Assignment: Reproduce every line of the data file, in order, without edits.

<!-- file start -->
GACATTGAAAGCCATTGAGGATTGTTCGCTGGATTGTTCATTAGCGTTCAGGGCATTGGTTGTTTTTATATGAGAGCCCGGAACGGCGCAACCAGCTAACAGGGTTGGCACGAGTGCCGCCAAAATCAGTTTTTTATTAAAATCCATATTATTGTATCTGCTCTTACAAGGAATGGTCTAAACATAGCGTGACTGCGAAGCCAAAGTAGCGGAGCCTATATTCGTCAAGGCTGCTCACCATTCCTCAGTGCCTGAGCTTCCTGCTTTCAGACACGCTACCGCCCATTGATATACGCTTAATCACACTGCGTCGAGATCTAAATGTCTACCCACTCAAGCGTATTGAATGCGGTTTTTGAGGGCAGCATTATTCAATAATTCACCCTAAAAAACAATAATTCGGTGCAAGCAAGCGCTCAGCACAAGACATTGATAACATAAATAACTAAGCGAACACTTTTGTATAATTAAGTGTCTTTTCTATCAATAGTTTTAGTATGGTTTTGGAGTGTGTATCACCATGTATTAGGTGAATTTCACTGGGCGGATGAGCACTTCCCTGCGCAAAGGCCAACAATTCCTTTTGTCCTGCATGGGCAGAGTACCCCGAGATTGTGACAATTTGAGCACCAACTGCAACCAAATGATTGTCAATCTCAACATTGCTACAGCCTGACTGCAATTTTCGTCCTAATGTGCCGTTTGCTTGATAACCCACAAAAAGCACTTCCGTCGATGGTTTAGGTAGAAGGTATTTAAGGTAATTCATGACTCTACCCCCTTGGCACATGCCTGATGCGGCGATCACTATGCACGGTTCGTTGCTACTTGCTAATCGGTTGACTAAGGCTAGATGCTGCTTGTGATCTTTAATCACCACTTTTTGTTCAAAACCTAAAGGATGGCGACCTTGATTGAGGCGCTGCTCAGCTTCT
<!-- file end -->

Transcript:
GACATTGAAAGCCATTGAGGATTGTTCGCTGGATTGTTCATTAGCGTTCAGGGCATTGGTTGTTTTTATATGAGAGCCCGGAACGGCGCAACCAGCTAACAGGGTTGGCACGAGTGCCGCCAAAATCAGTTTTTTATTAAAATCCATATTATTGTATCTGCTCTTACAAGGAATGGTCTAAACATAGCGTGACTGCGAAGCCAAAGTAGCGGAGCCTATATTCGTCAAGGCTGCTCACCATTCCTCAGTGCCTGAGCTTCCTGCTTTCAGACACGCTACCGCCCATTGATATACGCTTAATCACACTGCGTCGAGATCTAAATGTCTACCCACTCAAGCGTATTGAATGCGGTTTTTGAGGGCAGCATTATTCAATAATTCACCCTAAAAAACAATAATTCGGTGCAAGCAAGCGCTCAGCACAAGACATTGATAACATAAATAACTAAGCGAACACTTTTGTATAATTAAGTGTCTTTTCTATCAATAGTTTTAGTATGGTTTTGGAGTGTGTATCACCATGTATTAGGTGAATTTCACTGGGCGGATGAGCACTTCCCTGCGCAAAGGCCAACAATTCCTTTTGTCCTGCATGGGCAGAGTACCCCGAGATTGTGACAATTTGAGCACCAACTGCAACCAAATGATTGTCAATCTCAACATTGCTACAGCCTGACTGCAATTTTCGTCCTAATGTGCCGTTTGCTTGATAACCCACAAAAAGCACTTCCGTCGATGGTTTAGGTAGAAGGTATTTAAGGTAATTCATGACTCTACCCCCTTGGCACATGCCTGATGCGGCGATCACTATGCACGGTTCGTTGCTACTTGCTAATCGGTTGACTAAGGCTAGATGCTGCTTGTGATCTTTAATCACCACTTTTTGTTCAAAACCTAAAGGATGGCGACCTTGATTGAGGCGCTGCTCAGCTTCT